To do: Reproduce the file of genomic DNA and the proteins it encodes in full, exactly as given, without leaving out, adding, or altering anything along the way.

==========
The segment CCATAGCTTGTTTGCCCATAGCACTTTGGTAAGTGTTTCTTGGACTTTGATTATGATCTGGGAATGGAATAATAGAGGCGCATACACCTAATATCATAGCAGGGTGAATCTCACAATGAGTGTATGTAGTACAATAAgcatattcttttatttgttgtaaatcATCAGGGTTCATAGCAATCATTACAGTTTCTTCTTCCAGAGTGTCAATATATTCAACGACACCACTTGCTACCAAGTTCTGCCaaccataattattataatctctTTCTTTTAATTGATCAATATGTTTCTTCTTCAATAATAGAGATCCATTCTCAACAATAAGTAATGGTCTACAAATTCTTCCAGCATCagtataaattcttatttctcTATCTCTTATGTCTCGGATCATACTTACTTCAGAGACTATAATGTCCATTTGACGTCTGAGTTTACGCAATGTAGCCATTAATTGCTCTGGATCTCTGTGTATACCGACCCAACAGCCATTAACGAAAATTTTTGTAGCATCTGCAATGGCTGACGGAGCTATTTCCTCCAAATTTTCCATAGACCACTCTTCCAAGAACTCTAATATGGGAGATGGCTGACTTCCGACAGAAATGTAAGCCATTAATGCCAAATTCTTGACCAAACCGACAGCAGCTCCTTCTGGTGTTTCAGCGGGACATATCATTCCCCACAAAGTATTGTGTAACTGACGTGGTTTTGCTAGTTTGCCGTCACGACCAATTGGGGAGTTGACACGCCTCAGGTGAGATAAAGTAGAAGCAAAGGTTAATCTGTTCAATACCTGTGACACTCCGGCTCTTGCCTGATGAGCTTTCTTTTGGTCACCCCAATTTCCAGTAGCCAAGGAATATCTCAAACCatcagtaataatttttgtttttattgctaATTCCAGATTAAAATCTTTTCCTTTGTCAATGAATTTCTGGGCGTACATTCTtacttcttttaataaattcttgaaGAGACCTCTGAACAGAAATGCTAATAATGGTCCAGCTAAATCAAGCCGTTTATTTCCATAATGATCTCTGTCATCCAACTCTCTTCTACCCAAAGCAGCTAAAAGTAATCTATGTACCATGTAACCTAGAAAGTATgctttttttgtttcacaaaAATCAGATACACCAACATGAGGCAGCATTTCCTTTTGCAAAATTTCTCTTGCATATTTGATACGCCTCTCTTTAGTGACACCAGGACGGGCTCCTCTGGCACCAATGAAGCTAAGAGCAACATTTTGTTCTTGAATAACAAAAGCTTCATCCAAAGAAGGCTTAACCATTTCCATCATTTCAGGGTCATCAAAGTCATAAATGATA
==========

The segment CCATAGCTTGTTTGCCCATAGCACTTTGGTAAGTGTTTCTTGGACTTTGATTATGATCTGGGAATGGAATAATAGAGGCGCATACACCTAATATCATAGCAGGGTGAATCTCACAATGAGTGTATGTAGTACAATAAgcatattcttttatttgttgtaaatcATCAGGGTTCATAGCAATCATTACAGTTTCTTCTTCCAGAGTGTCAATATATTCAACGACACCACTTGCTACCAAGTTCTGCCaaccataattattataatctctTTCTTTTAATTGATCAATATGTTTCTTCTTCAATAATAGAGATCCATTCTCAACAATAAGTAATGGTCTACAAATTCTTCCAGCATCagtataaattcttatttctcTATCTCTTATGTCTCGGATCATACTTACTTCAGAGACTATAATGTCCATTTGACGTCTGAGTTTACGCAATGTAGCCATTAATTGCTCTGGATCTCTGTGTATACCGACCCAACAGCCATTAACGAAAATTTTTGTAGCATCTGCAATGGCTGACGGAGCTATTTCCTCCAAATTTTCCATAGACCACTCTTCCAAGAACTCTAATATGGGAGATGGCTGACTTCCGACAGAAATGTAAGCCATTAATGCCAAATTCTTGACCAAACCGACAGCAGCTCCTTCTGGTGTTTCAGCGGGACATATCATTCCCCACAAAGTATTGTGTAACTGACGTGGTTTTGCTAGTTTGCCGTCACGACCAATTGGGGAGTTGACACGCCTCAGGTGAGATAAAGTAGAAGCAAAGGTTAATCTGTTCAATACCTGTGACACTCCGGCTCTTGCCTGATGAGCTTTCTTTTGGTCACCCCAATTTCCAGTAGCCAAGGAATATCTCAAACCatcagtaataatttttgtttttattgctaATTCCAGATTAAAATCTTTTCCTTTGTCAATGAATTTCTGGGCGTACATTCTtacttcttttaataaattcttgaaGAGACCTCTGAACAGAAATGCTAATAATGGTCCAGCTAAATCAAGCCGTTTATTTCCATAATGATCTCTGTCATCCAACTCTCTTCTACCCAAAGCAGCTAAAAGTAATCTATGTACCATGTAACCTAGAAAGTATgctttttttgtttcacaaaAATCAGATACACCAACATGAGGCAGCATTTCCTTTTGCAAAATTTCTCTTGCATATTTGATACGCCTCTCTTTAGTGACACCAGGACGGGCTCCTCTGGCACCAATGAAGCTAAGAGCAACATTTTGTTCTTGAATAACAAAAGCTTCATCCAAAGAAGGCTTAACCATTTCCATCATTTCAGGGTCATCAAAGTCATAAATGATA